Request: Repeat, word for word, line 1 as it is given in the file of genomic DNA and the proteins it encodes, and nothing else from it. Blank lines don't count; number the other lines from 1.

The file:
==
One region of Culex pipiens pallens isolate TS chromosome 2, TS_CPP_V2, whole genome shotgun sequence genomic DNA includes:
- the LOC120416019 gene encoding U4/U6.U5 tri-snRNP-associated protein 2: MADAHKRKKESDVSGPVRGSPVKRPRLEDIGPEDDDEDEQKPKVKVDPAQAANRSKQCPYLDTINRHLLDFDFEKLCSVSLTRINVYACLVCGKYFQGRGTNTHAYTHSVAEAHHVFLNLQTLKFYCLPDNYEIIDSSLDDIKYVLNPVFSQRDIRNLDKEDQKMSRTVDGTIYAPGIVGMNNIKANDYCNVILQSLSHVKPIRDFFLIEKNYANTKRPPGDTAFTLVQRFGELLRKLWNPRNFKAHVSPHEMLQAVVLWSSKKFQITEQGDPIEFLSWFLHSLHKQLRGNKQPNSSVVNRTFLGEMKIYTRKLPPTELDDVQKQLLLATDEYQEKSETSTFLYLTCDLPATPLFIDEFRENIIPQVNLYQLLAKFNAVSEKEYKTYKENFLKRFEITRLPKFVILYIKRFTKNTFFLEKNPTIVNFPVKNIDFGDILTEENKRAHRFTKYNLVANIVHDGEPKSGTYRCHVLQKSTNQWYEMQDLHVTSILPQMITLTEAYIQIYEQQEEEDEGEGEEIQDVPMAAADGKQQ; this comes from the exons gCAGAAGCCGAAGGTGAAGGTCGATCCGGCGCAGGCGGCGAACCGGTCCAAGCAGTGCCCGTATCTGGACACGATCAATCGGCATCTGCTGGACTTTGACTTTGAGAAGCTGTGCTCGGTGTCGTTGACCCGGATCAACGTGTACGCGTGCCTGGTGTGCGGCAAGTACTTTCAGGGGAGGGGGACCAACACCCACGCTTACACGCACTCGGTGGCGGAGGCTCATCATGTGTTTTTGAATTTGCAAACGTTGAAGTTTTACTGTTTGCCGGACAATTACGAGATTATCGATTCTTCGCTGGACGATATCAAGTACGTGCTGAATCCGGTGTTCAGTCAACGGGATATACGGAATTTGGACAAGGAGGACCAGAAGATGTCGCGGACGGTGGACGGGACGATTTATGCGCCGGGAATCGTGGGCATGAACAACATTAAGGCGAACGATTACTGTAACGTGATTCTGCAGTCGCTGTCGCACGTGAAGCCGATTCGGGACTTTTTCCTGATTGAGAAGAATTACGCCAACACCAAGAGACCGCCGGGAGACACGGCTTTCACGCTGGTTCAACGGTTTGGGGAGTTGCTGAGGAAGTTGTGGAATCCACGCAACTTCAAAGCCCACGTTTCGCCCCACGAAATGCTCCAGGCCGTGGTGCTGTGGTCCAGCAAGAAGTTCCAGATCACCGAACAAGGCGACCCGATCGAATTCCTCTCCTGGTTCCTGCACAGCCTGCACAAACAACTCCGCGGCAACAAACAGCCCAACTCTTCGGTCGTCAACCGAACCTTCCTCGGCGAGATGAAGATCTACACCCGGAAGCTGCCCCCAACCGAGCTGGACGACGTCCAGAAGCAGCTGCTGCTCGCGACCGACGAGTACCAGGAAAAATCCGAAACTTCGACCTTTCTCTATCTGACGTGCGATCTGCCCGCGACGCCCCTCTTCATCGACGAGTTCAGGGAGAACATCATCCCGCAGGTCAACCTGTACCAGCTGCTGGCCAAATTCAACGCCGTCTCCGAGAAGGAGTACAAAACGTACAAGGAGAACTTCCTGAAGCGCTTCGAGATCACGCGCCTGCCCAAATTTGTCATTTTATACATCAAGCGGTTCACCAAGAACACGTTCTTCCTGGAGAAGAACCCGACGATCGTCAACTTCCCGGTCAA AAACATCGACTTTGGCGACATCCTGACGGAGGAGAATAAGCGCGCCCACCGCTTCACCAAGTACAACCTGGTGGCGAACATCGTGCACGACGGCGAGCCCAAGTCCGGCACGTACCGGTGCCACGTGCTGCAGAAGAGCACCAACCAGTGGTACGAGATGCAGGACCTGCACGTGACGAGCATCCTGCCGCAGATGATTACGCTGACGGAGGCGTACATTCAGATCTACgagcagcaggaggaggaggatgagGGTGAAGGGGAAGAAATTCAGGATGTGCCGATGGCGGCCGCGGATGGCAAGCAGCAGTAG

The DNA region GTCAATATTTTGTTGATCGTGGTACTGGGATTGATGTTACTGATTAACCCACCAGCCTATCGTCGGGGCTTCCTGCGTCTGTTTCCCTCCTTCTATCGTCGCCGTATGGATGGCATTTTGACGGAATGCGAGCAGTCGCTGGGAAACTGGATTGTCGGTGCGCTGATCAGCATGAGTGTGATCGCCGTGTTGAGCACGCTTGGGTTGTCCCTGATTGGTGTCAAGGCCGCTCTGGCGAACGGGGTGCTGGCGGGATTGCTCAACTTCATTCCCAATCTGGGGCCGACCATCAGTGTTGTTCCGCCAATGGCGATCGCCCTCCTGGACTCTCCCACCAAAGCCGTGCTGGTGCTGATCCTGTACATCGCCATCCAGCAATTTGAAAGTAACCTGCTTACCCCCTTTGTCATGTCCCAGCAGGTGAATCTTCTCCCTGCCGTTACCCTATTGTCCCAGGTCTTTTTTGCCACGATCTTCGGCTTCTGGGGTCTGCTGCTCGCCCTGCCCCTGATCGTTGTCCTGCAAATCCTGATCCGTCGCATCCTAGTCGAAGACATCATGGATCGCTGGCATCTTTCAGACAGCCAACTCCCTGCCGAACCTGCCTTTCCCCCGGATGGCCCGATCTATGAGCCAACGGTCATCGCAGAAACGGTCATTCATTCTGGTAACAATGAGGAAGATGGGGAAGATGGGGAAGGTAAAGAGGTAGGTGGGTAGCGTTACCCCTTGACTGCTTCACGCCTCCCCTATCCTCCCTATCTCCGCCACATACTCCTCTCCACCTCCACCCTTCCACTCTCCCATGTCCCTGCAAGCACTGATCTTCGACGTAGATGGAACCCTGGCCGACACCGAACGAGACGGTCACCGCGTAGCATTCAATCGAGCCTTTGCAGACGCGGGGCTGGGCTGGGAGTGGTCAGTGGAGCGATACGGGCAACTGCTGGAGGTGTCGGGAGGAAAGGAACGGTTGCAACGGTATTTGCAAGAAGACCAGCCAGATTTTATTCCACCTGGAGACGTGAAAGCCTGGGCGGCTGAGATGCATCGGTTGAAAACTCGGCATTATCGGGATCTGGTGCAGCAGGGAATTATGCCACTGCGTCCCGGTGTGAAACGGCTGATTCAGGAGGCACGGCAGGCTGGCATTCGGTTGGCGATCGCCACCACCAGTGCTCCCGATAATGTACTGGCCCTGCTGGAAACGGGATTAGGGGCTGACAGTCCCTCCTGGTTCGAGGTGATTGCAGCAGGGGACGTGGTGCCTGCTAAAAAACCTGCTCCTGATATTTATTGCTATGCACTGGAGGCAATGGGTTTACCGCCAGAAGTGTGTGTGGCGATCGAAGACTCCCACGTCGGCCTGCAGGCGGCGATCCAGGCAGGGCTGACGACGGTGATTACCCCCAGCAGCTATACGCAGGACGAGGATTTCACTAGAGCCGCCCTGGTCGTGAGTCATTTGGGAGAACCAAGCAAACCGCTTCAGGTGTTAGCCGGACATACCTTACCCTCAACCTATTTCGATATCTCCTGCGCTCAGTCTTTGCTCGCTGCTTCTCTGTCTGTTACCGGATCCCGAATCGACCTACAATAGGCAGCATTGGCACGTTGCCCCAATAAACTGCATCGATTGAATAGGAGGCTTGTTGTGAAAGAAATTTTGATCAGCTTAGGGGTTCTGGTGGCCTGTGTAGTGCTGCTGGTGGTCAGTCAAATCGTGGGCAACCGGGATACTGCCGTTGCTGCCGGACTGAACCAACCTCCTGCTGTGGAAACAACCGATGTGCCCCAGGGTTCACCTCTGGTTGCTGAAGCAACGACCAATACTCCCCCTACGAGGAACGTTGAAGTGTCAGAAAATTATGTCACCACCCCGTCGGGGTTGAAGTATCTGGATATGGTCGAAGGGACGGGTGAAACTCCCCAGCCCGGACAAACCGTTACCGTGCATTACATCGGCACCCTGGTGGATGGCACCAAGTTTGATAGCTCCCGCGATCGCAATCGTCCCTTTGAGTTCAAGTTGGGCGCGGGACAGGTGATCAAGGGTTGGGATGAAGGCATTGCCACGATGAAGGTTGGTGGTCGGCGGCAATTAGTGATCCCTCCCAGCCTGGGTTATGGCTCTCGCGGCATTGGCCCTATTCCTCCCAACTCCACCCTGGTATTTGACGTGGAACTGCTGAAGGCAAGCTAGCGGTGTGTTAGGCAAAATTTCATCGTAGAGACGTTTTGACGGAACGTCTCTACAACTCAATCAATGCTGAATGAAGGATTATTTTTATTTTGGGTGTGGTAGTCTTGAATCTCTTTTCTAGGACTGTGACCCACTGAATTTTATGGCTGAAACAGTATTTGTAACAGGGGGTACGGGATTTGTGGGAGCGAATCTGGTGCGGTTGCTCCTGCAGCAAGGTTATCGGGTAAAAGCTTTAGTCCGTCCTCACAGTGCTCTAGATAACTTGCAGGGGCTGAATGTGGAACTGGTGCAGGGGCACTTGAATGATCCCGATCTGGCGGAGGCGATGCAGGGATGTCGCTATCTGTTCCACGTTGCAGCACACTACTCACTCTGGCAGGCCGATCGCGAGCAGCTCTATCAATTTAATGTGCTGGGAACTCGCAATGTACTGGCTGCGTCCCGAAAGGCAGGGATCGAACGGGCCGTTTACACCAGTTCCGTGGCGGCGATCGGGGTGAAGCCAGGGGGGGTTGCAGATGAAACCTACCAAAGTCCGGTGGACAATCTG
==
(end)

One region of Culex pipiens pallens isolate TS chromosome 2, TS_CPP_V2, whole genome shotgun sequence genomic DNA includes: